And so the fencing begins. Helen Clark announces an inquiry into claims that the SIS illegally spied on Maori groups and individuals - and then implies that the Sunday Star Times should surrender its sources to the inquiry. The SST quite rightly says it will do no such thing. Clark presumably knew quite well that would be the case.
Ironically, although the SST's editorial last Sunday declared that "it would not be enough for the government simply to hand the whole affair over to the inspector-general of security," that path actually has a key virtue for the paper: the maximum penalty it and its reporters can suffer for declining to provide evidence is a $5000 fine, which the paper ought to be happy to pay.
Also yesterday, Scoop declared that its source on Operation Leaf was not the obviously-dodgy Jack Sanders, and SST reporter Anthony Hubbard stood by the story, saying that "The allegations made about a small part of the story do not prove the central story is wrong. We stick by the story and we are quite confident."
I tried to get one of the Herald's reporters on the Sanders story on my Wire show yesterday, but he left a message politely declining, saying that anyway, "everything we know is in the paper ... well, everything we can *say* ..."
Meanwhile, Bev Harris may have turned up the first strong indication - involving physical evidence rather than supposition - of serious electoral misconduct in the US elections: the disposal of signed voting machine record tapes from a Florida county and their apparent replacement with new tapes that don't match. There may be a benign explanation, but it's hard to think of one. A lawsuit has been filed and Black Box Voting has updates. A group of Democrat congressmen has announced that the Government Accountability Office is to investigate irregularities with voting machines and provisional ballots, after 57,000 complaints were received.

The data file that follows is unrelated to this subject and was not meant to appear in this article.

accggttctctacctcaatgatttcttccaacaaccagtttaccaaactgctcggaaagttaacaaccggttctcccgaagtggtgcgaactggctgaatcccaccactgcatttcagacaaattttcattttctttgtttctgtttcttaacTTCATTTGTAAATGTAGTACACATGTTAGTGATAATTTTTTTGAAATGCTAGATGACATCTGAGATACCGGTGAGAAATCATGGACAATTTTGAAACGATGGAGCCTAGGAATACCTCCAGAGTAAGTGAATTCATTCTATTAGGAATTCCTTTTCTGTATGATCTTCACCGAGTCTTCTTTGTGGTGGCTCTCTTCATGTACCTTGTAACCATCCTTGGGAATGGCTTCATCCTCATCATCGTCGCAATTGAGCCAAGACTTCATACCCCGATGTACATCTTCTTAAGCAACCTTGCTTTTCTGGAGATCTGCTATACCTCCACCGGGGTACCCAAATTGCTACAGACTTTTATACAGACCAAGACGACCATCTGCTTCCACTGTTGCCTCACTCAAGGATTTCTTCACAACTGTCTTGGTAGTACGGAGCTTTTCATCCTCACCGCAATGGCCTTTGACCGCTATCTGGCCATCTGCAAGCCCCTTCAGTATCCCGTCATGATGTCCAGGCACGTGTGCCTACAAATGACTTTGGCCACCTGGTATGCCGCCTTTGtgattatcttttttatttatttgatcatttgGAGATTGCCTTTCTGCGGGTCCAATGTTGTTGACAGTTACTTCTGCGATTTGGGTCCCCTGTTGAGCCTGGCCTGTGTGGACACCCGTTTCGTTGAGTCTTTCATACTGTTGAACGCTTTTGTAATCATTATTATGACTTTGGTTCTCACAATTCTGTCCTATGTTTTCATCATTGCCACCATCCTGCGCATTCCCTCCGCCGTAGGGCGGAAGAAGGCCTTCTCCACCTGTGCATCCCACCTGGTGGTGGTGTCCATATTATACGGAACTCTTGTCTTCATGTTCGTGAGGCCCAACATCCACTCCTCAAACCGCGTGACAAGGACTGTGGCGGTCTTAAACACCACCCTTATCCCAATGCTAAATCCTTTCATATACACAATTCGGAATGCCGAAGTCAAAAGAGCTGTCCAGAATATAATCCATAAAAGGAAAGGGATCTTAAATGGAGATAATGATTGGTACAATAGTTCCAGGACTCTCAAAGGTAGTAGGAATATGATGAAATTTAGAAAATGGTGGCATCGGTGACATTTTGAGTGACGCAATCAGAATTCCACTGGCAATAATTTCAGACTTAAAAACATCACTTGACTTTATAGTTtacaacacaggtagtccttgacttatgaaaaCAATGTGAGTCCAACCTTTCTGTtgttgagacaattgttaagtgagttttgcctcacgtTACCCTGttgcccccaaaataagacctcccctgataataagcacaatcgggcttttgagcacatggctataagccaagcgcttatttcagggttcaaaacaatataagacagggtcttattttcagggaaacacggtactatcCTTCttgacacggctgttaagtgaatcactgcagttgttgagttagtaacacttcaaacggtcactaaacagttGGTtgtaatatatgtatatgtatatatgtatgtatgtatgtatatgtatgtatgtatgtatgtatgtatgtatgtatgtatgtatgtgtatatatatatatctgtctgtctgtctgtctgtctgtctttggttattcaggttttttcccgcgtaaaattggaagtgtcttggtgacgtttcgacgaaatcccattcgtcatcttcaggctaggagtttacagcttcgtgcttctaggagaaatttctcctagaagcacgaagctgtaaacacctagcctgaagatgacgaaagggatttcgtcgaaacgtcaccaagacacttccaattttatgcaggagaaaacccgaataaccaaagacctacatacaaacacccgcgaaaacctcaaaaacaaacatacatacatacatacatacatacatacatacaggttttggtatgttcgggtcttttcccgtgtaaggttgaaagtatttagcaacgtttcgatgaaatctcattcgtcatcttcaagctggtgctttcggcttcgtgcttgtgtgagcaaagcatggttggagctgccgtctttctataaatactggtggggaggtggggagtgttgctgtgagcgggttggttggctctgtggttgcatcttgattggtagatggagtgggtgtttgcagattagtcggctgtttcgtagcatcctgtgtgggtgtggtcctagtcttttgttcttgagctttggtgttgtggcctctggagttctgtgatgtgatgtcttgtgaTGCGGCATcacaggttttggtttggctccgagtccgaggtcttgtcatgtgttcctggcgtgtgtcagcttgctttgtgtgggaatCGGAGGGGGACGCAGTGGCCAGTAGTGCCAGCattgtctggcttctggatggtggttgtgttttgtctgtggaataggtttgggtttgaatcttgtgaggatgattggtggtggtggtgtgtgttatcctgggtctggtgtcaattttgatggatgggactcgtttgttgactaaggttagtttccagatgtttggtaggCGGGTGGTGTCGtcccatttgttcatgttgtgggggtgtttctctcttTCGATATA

Thanks to Stephen Walker for drawing my attention to The Economist's consideration of The Dollar's Demise, and a closed-doors briefing by the chief economist at Morgan Stanley, claiming that the US has only a 10% chance of avoiding economic "Armageddon". The numbers in the latter story are pretty stunning.
The Financial Times was among those to report the impending departure of Bush's senior economic advisor, Stephen Friedman, and noted that Friedman, who hails from a group that opposes fiscal deficits, "was not seen as having great influence on policy." Well, obviously …
Those Deborah Coddington questions finally got an answer when Ian Fraser appeared before the finance and expenditure selection committee yesterday, but probably not the one she was after. Word was already rife that the target of her questions about "TVNZ managers, producers commissioners of programmes or executives being dismissed from previous employment due to alleged financial mismanagement or dishonesty" was Tony Holden, who left South Pacific Pictures in 2001.
There had been, Fraser explained, no wrongdoing or allegation of such, but a dispute over "money and content rights" between Holden and the company.
My source puts it as "the usual contractual negotiation dust up between Tony and John [Barnett], which ended fairly acrimoniously," with Holden apparently getting the better of things. TV is, I am given to understand, a bit like that. Fraser's bigger problem with his chum and head of commissioning and production is that Holden has managed to burn off nearly every shred of goodwill in the industry. Hardly an ideal situation for a charter broadcaster.
And in case you wondered, my team, The Oddities, reversed last year's travesty and triumphed in last night's Flying Nun Pub quiz. Oh yes.